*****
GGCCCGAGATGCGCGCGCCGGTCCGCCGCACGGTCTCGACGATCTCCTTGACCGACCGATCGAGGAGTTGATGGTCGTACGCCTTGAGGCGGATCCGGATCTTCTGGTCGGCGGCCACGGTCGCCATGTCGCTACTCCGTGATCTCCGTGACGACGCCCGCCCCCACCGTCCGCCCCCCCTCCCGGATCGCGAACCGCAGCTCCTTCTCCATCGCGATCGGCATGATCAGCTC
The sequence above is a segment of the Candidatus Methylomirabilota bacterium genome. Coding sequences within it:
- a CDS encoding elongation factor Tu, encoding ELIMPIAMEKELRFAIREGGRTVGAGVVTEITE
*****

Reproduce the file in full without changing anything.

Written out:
GGCCCGAGATGCGCGCGCCGGTCCGCCGCACGGTCTCGACGATCTCCTTGACCGACCGATCGAGGAGTTGATGGTCGTACGCCTTGAGGCGGATCCGGATCTTCTGGTCGGCGGCCACGGTCGCCATGTCGCTACTCCGTGATCTCCGTGACGACGCCCGCCCCCACCGTCCGCCCCCCCTCCCGGATCGCGAACCGCAGCTCCTTCTCCATCGCGATCGGCATGATCAGCTC
The sequence above is a segment of the Candidatus Methylomirabilota bacterium genome. Coding sequences within it:
- a CDS encoding elongation factor Tu, encoding ELIMPIAMEKELRFAIREGGRTVGAGVVTEITE